In reviewing the Dalai Lama’s writings on the pursuit of happiness, I was struck by his own surprise, his lack of understanding of the Western concept of low self-esteem. Apparently, this is almost unheard of in the culture of Tibetan Buddhism.
The Dalai Lama had previously considered himself to be a rather astute observer of the human mind and personality, yet was baffled to learn that low self-esteem may be rampant in contemporary Western societies.
His response was to encourage individuals to realize their own self-worth, that we all have the potential to become enlightened, to recognize our Buddha-nature. This is similar to the Kabbalistic notion of the divine spark which is hidden by our human form and layers of defensiveness and fear.
Christianity may recognize the divine inner soul of mankind but has chosen to emphasize the power of our sinful natures which can be dispelled only through faith in the healing power of Jesus Christ.
The Dalai Lama emphasizes that love and compassion for others are manifested by our desire for all beings to seek and find happiness. If only that were true in the real world, we would inhabit a ! paradise.
He goes on to state that we all wish happiness for ourselves, so in effect we must love ourselves. With this line of reasoning, we should not experience low self-esteem.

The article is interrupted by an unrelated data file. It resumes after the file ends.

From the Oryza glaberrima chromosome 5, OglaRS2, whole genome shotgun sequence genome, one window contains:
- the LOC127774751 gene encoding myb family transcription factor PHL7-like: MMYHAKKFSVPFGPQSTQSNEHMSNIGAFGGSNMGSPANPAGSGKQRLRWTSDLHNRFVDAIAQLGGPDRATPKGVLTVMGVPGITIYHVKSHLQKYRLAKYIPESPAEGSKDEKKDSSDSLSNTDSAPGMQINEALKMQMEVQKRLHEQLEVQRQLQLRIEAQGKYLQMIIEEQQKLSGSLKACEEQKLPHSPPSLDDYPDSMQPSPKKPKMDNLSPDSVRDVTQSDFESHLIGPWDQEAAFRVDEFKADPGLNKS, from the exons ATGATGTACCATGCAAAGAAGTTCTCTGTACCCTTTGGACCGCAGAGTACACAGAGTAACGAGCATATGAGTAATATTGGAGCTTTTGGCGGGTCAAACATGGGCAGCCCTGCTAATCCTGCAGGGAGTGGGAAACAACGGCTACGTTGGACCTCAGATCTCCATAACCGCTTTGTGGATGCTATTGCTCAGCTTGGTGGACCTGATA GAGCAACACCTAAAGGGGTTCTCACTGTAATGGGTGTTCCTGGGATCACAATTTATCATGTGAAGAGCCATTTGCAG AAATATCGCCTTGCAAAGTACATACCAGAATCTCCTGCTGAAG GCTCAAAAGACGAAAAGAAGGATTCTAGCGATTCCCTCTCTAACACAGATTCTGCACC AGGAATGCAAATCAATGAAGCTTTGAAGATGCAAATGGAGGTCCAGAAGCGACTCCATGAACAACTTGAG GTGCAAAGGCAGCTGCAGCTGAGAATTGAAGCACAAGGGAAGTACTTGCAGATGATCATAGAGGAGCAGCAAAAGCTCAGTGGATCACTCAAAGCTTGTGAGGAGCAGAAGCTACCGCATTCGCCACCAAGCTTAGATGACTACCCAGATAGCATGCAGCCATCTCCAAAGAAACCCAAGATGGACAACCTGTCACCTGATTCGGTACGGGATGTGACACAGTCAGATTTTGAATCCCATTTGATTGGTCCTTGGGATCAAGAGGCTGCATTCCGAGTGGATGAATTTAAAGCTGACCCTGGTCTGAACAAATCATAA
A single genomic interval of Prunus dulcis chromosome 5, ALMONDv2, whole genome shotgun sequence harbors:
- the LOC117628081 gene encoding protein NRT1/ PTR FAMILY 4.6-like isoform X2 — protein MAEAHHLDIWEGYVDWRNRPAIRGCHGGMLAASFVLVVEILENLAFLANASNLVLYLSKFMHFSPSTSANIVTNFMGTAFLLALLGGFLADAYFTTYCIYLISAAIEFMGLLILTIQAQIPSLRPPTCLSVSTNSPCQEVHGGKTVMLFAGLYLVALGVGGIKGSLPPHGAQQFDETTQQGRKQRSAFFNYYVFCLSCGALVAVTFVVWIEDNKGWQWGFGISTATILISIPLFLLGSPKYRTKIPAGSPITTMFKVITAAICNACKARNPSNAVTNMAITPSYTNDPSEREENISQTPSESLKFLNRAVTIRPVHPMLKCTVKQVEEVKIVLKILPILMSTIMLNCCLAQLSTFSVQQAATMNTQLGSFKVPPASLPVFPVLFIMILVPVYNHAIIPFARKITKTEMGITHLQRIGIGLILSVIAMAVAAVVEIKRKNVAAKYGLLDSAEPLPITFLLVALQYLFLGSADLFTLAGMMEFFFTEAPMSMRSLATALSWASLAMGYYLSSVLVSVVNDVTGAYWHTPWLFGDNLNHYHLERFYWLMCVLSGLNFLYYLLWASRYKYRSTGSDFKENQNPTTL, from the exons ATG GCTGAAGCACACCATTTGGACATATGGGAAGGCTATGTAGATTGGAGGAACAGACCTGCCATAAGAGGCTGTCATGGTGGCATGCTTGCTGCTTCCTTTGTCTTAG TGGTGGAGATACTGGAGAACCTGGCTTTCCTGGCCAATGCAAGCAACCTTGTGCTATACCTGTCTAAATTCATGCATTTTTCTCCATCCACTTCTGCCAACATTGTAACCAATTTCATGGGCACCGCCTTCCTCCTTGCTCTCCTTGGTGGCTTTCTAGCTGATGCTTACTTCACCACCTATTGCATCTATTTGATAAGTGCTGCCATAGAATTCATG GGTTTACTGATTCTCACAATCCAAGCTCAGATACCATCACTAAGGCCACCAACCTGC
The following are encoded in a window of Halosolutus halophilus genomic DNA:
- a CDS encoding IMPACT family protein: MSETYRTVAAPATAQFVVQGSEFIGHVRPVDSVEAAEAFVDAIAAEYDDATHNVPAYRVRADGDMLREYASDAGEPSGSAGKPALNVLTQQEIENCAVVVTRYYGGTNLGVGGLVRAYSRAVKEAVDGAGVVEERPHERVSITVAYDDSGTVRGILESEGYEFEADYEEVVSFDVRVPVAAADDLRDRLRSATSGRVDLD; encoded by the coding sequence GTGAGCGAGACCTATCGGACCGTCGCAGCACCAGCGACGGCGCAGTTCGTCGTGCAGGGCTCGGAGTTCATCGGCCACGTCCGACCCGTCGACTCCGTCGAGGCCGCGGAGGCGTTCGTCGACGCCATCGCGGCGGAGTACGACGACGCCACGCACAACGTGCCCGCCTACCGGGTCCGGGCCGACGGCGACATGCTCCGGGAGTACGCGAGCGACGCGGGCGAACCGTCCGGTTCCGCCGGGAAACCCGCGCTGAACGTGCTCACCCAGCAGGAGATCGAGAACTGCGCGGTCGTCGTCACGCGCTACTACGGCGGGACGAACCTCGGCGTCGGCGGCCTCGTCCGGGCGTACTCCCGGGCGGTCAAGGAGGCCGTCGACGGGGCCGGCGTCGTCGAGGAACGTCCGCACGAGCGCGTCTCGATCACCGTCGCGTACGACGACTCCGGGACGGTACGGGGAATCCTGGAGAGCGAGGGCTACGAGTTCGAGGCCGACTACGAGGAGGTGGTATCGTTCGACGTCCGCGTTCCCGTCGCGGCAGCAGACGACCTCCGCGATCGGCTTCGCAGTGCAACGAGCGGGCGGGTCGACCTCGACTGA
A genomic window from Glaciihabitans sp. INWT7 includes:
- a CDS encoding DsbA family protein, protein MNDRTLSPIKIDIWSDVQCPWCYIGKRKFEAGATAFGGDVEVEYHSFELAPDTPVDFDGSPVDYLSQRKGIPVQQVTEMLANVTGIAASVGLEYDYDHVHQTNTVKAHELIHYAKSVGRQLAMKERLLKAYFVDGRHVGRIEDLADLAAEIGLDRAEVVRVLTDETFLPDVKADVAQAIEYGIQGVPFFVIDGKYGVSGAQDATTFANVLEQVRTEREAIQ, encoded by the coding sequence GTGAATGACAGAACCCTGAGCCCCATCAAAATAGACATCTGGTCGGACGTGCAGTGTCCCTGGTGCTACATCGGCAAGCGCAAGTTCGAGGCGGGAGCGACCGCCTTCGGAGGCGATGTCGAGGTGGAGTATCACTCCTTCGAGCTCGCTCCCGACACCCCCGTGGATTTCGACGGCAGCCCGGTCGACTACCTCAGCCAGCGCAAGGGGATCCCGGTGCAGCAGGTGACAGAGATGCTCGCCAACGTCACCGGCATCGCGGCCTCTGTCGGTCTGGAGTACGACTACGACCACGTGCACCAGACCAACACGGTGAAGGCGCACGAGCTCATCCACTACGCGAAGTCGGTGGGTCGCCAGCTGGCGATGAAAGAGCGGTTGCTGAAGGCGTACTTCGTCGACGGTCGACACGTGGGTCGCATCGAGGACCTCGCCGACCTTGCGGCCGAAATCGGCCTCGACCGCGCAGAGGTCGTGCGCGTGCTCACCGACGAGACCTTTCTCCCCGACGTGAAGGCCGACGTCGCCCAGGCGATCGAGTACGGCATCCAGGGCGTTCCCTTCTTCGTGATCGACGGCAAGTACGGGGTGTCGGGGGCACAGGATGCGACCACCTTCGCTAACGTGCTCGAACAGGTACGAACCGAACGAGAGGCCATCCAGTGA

The problem within our culture arises from several sources:
1] unfortunately many young people are ‘damaged’ by the negative reinforcement they receive from parents or parental figures. Many of these parental figures are deeply unhappy with their own lives and burden their children with their own frustrations and pain. They literally take out their sadness on their innocent children who develop the belief that they are unworthy of admiration or love.
Another source of low self-esteem is 2] the competitive nature of our society. We seem to idolize the winner, the high achiever, the best student, the most accomplished athlete, the best looking, most popular etc. Anyone else [the vast majority of young people] find their childhood plagued by feelings of inadequacy which characterizes low self-esteem .
The epidemic of depression and suicide is evidence of this truth. There is little recognition of the inherent goodness and value of those who don’t ‘win’ society’s game.
We equate success and achievement with being lovable. Anyone who fails in this regard automatically feels unworthy and unlovable. Is there any more powerful motive to ‘act out’ against society’s norms? To perpetrate crimes, immoral acts, anti-social behavior? Why would these individuals NOT challenge the society who debases them?
Who has the answer to such a problem? Who would deny the benefits of high achievers to society’s ultimate success? The best students may ultimately serve to better our civilization in so many ways. Yet, we must not forget to acknowledge the value of ALL human beings.
We are all divine beings having a human experience. We can’t ALL be at the top. Until we realize that we are valuable, lovable, and capable of reaching our own highest destiny will the plague of low self-esteem diminish and fade away. At that point, the Dalai Lama will understand….